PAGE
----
While wondering if Jay Cutler is aware that Brad Biggs of the Chicago Tribune did some research and discovered a that quarterbacks making their playoff debuts are 5-19 since 2003 ...


The first sentence of my column the day the Packers traded Brett Favre to the Jets in 2008 went like this: GREEN BAY, WIS. -- The Green Bay Packers handled a difficult situation beautifully.

I'm still recovering from the e-beatin' I took. Vikings fans ripped me. Favre fans torched me. Ted Thompson haters were even more PO'd.

Former Packer and then-Vikings safety Darren Sharper, a big TT Hate-ah, supposedly was asking for me as he walked onto the practice field in Mankato. I wasn't there, but he politely told me later on that I was completely nuts.

Favre made it personal between himself and Thompson. Thompson had a viable replacement he felt would become an elite QB in Aaron Rodgers. So Thompson dumped Favre outside the conference in New York for a conditional fourth-round draft pick.

I thought a fourth-rounder was a steal for a soon-to-be 40-year-old who had already played 17 seasons. A year later, that steal became a ridiculous steal, a third-rounder because Favre played more than 50 percent of the Jets' snaps.

I mention this now because in a few weeks, Clay Matthews is expected to be named NFL Defensive Player of the Year.

And what does that have to do with the Favre trade, you ask?

Well, in 2009, Thompson packaged that third-round pick with others in a trade with New England that gave Ted the 26th overall draft pick. And with that pick, Thompson selected Matthews, who wasn't exactly a star at USC. Now, Matthews is about to be named the league's best defensive player.


I also was in favor of the Vikings trading a third-round pick for Randy Moss this season. I was wrong and this is why you wouldn't want me matching wits with Ted Thompson.

I assumed Moss was the missing piece and wouldn't act like a jackass since he was in the last year of his contract and would like to make a few more millions down the road.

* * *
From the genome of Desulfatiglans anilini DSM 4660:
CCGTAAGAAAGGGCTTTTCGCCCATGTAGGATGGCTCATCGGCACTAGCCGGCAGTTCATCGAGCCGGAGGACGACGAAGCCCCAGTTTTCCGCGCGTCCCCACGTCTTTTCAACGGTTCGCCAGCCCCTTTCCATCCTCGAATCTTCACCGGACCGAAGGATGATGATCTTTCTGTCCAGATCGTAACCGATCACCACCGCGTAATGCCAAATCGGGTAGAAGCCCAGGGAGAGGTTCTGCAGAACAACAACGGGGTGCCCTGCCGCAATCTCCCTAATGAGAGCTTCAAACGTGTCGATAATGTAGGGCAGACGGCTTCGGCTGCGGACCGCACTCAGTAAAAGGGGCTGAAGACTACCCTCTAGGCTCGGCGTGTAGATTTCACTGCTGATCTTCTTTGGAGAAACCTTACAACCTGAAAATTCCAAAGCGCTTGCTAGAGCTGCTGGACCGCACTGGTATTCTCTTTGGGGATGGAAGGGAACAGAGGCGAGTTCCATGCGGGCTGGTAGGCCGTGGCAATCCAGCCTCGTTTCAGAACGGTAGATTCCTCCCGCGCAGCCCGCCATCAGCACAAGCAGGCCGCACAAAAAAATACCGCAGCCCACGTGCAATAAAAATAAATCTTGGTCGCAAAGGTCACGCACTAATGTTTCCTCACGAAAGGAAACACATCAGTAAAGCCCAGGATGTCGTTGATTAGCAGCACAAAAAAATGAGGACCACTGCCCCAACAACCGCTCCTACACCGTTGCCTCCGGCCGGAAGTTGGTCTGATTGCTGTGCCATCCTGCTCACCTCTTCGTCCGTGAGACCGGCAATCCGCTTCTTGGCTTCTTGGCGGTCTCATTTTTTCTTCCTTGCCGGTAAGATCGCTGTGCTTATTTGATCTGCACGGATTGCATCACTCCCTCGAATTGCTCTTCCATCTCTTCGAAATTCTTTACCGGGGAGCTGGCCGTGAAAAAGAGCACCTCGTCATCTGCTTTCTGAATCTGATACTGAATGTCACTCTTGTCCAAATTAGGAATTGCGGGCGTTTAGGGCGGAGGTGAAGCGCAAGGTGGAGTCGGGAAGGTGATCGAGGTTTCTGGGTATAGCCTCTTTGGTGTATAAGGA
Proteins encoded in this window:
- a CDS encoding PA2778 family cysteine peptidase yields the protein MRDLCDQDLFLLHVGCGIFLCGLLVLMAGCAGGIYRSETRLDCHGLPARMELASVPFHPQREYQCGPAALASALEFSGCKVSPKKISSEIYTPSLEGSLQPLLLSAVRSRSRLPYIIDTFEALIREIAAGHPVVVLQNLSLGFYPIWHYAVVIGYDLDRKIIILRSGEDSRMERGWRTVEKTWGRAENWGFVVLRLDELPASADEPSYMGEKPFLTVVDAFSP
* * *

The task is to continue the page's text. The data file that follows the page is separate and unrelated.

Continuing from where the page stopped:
As we all know, Moss lasted 26 days before Chilly snapped and threw Moss out the door. Then Zygi threw Chilly out the door awhile later.

So, to recap: The Packers got 16 years out of a future Hall of Fame quarterback and then traded him for a third-round draft pick that netted them Clay Matthews, who will be around for another decade or so. That's pushing 30 years for two players. Meanwhile, the Vikings took a third-round draft pick and turned it into a 26-day rental of a player who couldn't co-exist with his head coach.

It's at this point where I'd like to remind any Wilves reading this the virtues of having a good general manager to run your team.


Michael Silver of yahoo.com has an interesting column on Thompson. Ted is a brilliant GM, and this year's Packers team is proving that. The team has 15 players in IR, including six starters. Week after week, unsung no-names that Thompson found late in the draft or off the street are stepping up with monster games. Whether it's recent street free agent Erik Walden racking up 16 tackles and three sacks in a must-win game over the Bears, or running back James Starks, a sixth-round rookie who didn't even play as a senior at the University of Buffalo, Thompson's fingerprints are all over this team. And that's in addition to Ted's first move as Packers' GM -- selecting Rodgers 24th overall a few years back -- and then working with coach Mike McCarthy, whom he also hired, to stick with Rodgers when Favre decided to unretire.

Silver cornered the media-shy Thompson after last week's playoff win at Philly -- the first for the franchise in the post-Favre era. He asked Thompson if he really knew Rodgers would be this good when he made the move with Favre in 2008.

“I’m not going to touch that,” Thompson said. “I don’t think it’s appropriate.”

But you know that he and McCarthy knew exactly how good Rodgers would be. Otherwise, they wouldn't have been able to stand up to Favre, risk their careers and do what was best for the franchise for the long haul.

The Vikings made the right move bringing in Favre in 2009. It didn't cost them anything other than Zygi's money, and he was light years better than anything they had on the roster. The Vikings also can't be blamed for bringing him back this season after leading them to the NFC title game the year before.

They did what they had to do. But now it's time to learn from the Packers and get this QB mess cleaned up and pointed in the right direction long-term. Everything else is No. 2 on the To-Do list.


So how would you rate the quarterbacks left in this year's playoffs? Here's my list:

1, Tom Brady, Patriots. Duh.

2, Ben Roethlisberger, Steelers. Some would say Rodgers, but give me the guy with two rings first.

3, Rodgers, Packers. He can carry an offense, but might not have to since Starks has emerged.

4, Matt Ryan, Falcons. He's got the No. 1 seed and he's 20-2 at home.

5, Joe Flacco, Ravens. He's played six playoff games in three season. All of them on the road. And he's 4-2.

6, Matt Hasselbeck, Seahawks. Don't count the old, bange-up vet out just yet. He's 1-0 in Chicago this year.

7, Mark Sanchez, Jets. He's a clutch player, but way too inconsistent and inaccurate at this point.

8, Jay Cutler, Bears. He's the only one of the eight who has no playoff experience. He's also the most likely to freak out and throw four picks.